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Obama administration officials defend their record of gun law enforcement. An ATF official referred The Times to a recent Government Accountability Office report that stated: “ATF is focusing more on the most violent criminal threats and on using criminal intelligence data to better target violent crime than it did in fiscal year 2003.”

The agency also cited staffing shortages brought on by sequestration. According to internal statistics, though, the agency has as many employees now as it did in 2004, when the surge in cases began.

Justice officials said they prefer to use internal gun statistics rather than the Syracuse University analysis, even though the data were provided by the office of U.S. attorneys.

But even Justice Department statistics show a marked decline in prosecutions originating from ATF cases — about 28 percent since 2004. Even when smaller gun cases against drug dealers are added, the Obama administration’s figures show a 20 percent decline in Justice Department prosecutions as referred by the ATF since 2008.

David Burnham, a co-director and co-founder of Syracuse’s clearinghouse, said whatever statistics administrations prefer, data from the executive office of U.S. attorneys historically have provided the fairest measures of performance.

“Accurate, complete information about the performance of the government is an essential part of democratic government,” Mr. Burnham said. “Unfortunately, the record shows that in case after case the official claims and press release and congressional testimony of many agencies — whether from the IRS, the FBI, the [Drug Enforcement Administration] or the ATF — often fail to provide such information. And in almost all administrations, Republican or Democratic, the official records that have been presented don’t help the public understand whether the agencies are achieving their stated goals.”

Shift to white-collar crime

Legal analysts say U.S. prosecutors have simply shifted their attention from gun crimes — which were priorities under the Clinton and Bush administrations — to more complicated federal issues such as white-collar crime, immigration, and corporate and government fraud under Mr. Obama. In many cases, federal prosecutors now leave gun crimes to local authorities, where states have the same prosecutorial rights.

“In a lot of jurisdictions, U.S. attorney offices don’t want very much to do with these [gun] cases,” said David Kennedy, director of the Center for Crime Prevention and Control at John Jay College of Criminal Justice in New York City. “In the eyes of a lot of federal prosecutors, they’re mundane and declasse. They would much prefer to work other kinds of cases — non-street-crime kinds of issues that are longer-term and more complicated, involved cases. They’re more than happy to go after a mafia organization rather than one person for carrying an illegal pistol.”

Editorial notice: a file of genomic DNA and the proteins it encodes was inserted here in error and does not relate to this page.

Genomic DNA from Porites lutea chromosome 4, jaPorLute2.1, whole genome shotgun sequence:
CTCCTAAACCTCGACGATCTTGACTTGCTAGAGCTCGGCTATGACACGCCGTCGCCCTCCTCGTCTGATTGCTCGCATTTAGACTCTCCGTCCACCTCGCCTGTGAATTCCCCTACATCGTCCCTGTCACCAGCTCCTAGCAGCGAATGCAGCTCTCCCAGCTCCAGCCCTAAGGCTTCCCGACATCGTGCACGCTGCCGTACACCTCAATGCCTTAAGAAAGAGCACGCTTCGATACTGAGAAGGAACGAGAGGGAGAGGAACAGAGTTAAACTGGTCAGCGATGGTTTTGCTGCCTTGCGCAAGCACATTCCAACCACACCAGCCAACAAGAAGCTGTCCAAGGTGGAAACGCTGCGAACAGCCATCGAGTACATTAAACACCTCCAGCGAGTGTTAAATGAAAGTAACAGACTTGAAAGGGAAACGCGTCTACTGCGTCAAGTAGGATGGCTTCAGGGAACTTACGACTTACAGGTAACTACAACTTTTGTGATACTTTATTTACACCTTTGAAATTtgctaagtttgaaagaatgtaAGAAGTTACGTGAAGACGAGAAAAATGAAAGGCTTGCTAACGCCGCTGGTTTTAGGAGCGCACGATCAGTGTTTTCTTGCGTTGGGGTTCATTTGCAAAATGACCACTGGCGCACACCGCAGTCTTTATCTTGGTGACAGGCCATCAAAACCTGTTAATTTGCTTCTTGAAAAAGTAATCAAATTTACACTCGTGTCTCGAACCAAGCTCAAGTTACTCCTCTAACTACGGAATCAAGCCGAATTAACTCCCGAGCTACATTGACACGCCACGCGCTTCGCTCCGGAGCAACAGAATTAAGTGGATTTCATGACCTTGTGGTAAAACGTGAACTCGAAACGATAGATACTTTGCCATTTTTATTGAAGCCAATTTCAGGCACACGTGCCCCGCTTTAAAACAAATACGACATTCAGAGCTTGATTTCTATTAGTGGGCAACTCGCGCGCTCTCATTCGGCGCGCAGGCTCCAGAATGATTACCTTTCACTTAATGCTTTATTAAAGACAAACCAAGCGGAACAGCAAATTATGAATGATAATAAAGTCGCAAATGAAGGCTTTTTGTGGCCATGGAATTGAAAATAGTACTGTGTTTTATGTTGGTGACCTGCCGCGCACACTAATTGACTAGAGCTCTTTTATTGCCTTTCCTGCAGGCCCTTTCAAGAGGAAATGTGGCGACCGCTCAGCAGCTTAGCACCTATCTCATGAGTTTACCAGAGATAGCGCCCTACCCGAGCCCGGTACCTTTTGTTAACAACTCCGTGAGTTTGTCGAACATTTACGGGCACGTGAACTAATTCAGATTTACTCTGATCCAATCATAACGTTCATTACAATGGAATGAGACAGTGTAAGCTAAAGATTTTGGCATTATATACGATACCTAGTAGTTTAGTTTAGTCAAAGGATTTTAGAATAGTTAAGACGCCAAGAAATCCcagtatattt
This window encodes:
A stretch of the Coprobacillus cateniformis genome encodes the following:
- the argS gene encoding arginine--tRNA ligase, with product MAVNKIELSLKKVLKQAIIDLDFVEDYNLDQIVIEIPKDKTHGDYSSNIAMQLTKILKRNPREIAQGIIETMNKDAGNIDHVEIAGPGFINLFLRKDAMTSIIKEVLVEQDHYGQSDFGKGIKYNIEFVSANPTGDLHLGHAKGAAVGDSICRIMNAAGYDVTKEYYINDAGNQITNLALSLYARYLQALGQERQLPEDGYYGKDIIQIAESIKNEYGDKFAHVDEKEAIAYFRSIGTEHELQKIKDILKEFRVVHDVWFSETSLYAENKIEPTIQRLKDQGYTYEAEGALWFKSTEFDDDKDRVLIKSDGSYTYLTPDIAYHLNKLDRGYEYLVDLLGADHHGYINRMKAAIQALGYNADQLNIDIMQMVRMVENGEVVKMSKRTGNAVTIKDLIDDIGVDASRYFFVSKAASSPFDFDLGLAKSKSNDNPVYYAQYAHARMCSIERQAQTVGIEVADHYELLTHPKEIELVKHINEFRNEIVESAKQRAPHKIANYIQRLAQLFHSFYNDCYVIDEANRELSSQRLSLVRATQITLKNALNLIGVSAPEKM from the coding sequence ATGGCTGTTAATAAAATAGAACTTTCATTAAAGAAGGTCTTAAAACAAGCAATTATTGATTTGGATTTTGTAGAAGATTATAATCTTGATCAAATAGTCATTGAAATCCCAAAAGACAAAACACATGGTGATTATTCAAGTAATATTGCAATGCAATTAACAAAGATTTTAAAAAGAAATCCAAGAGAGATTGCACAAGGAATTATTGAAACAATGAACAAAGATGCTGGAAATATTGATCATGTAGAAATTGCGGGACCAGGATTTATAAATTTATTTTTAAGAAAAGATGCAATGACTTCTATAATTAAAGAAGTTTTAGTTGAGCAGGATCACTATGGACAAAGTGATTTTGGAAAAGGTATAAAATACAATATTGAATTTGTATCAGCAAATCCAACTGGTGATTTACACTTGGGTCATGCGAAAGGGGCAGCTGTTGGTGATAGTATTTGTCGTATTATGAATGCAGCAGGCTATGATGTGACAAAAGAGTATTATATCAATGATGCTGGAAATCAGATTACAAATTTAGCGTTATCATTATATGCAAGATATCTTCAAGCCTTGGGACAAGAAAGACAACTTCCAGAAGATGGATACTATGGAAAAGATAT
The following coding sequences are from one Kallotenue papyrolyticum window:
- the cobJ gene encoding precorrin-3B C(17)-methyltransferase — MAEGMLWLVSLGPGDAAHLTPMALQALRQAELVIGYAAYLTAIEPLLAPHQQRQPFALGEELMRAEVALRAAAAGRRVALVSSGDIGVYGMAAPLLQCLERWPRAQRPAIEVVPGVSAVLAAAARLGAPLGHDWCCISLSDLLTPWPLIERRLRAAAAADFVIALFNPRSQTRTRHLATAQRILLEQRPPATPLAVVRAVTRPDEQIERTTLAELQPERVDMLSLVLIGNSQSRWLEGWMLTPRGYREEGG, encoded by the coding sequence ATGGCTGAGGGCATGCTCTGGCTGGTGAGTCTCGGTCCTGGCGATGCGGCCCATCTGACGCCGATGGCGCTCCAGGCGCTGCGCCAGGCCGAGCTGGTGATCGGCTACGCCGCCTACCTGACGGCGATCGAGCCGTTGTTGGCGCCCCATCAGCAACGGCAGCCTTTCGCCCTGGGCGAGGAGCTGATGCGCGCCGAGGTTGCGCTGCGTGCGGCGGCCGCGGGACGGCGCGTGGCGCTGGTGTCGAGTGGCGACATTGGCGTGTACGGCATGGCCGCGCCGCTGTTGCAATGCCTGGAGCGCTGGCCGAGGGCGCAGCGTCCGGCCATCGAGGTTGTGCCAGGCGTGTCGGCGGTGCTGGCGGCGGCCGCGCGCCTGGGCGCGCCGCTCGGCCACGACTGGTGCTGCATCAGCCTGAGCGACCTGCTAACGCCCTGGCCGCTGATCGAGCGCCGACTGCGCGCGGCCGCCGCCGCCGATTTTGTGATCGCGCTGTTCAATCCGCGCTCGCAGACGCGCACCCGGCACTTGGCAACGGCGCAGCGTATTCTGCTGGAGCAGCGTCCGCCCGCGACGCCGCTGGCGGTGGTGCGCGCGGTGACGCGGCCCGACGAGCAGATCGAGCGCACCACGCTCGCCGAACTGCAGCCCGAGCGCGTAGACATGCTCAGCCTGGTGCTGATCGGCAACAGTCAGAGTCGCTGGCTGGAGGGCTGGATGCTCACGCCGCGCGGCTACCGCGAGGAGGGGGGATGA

U.S. attorney’s offices also are influenced on case selection by their boss, currently Attorney General Eric H. Holder Jr., who has taken a different approach than his Republican predecessors.

In 2001, Mr. Bush established Project Safe Neighborhoods within the Department of Justice. The program provided funding to help local law enforcement, U.S. attorneys and ATF agents crack down on street crime and prosecute gun offenders. In 2004, they recorded the highest level of federal gun prosecutions in 20 years.

Since Mr. Obama took office, violent crime rates have abated, which may have led the administration to redirect resources to problems such as white-collar crime. Some of the biggest headlines out of Mr. Holder’s department have been a $7 billion settlement with Citigroup Inc. over its handling of mortgage-backed securities and a $13 billion settlement with JPMorgan Chase & Co. — the biggest U.S. bank. Other high-profile cases have included hedge fund SAC Capital Advisors over insider trading and the indictments of Chinese hackers, which gleaned intellectual property from U.S.-based companies.

“You have to think of U.S. attorney’s offices as being the hub and all the other various agencies are the spokes,” said Bob Driscoll, a deputy assistant attorney general for civil rights during the Bush administration. “Everyone is pitching cases to them, saying, ‘Take my case.’ They’re sorting through them, and they’re not necessarily anti-gun prosecution.

“Priorities show up in these statistics because everyone wants to please their boss. You’re going to take the cases that the president and the attorney general emphasize.”

Mr. Holder historically has gone against aggressive prosecutions of gun cases at the federal level.

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